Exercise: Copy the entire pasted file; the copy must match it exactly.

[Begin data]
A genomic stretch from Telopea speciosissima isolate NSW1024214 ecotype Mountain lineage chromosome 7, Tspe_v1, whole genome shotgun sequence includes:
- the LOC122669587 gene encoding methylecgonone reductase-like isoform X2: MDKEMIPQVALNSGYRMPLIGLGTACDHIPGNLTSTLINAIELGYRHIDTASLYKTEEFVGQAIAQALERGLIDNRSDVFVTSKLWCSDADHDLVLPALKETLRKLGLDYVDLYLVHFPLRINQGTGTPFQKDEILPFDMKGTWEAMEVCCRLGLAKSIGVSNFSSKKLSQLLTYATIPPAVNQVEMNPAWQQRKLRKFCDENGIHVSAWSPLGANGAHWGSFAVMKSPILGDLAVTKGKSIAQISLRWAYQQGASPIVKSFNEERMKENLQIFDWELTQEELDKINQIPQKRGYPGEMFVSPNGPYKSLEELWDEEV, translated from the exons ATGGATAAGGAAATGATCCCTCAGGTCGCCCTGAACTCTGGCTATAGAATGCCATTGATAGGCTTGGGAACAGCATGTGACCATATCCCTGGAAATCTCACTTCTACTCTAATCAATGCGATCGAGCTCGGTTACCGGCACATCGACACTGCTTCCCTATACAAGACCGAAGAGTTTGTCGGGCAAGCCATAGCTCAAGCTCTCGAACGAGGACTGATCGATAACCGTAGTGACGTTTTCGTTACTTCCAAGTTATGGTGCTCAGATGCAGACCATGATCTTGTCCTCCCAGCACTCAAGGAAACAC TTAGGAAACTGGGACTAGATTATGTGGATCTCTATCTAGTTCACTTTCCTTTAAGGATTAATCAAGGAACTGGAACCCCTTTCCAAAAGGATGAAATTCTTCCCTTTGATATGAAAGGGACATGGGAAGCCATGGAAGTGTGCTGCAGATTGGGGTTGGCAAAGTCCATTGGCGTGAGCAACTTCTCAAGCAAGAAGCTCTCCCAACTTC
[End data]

A genomic stretch from Telopea speciosissima isolate NSW1024214 ecotype Mountain lineage chromosome 7, Tspe_v1, whole genome shotgun sequence includes:
- the LOC122669587 gene encoding methylecgonone reductase-like isoform X2: MDKEMIPQVALNSGYRMPLIGLGTACDHIPGNLTSTLINAIELGYRHIDTASLYKTEEFVGQAIAQALERGLIDNRSDVFVTSKLWCSDADHDLVLPALKETLRKLGLDYVDLYLVHFPLRINQGTGTPFQKDEILPFDMKGTWEAMEVCCRLGLAKSIGVSNFSSKKLSQLLTYATIPPAVNQVEMNPAWQQRKLRKFCDENGIHVSAWSPLGANGAHWGSFAVMKSPILGDLAVTKGKSIAQISLRWAYQQGASPIVKSFNEERMKENLQIFDWELTQEELDKINQIPQKRGYPGEMFVSPNGPYKSLEELWDEEV, translated from the exons ATGGATAAGGAAATGATCCCTCAGGTCGCCCTGAACTCTGGCTATAGAATGCCATTGATAGGCTTGGGAACAGCATGTGACCATATCCCTGGAAATCTCACTTCTACTCTAATCAATGCGATCGAGCTCGGTTACCGGCACATCGACACTGCTTCCCTATACAAGACCGAAGAGTTTGTCGGGCAAGCCATAGCTCAAGCTCTCGAACGAGGACTGATCGATAACCGTAGTGACGTTTTCGTTACTTCCAAGTTATGGTGCTCAGATGCAGACCATGATCTTGTCCTCCCAGCACTCAAGGAAACAC TTAGGAAACTGGGACTAGATTATGTGGATCTCTATCTAGTTCACTTTCCTTTAAGGATTAATCAAGGAACTGGAACCCCTTTCCAAAAGGATGAAATTCTTCCCTTTGATATGAAAGGGACATGGGAAGCCATGGAAGTGTGCTGCAGATTGGGGTTGGCAAAGTCCATTGGCGTGAGCAACTTCTCAAGCAAGAAGCTCTCCCAACTTC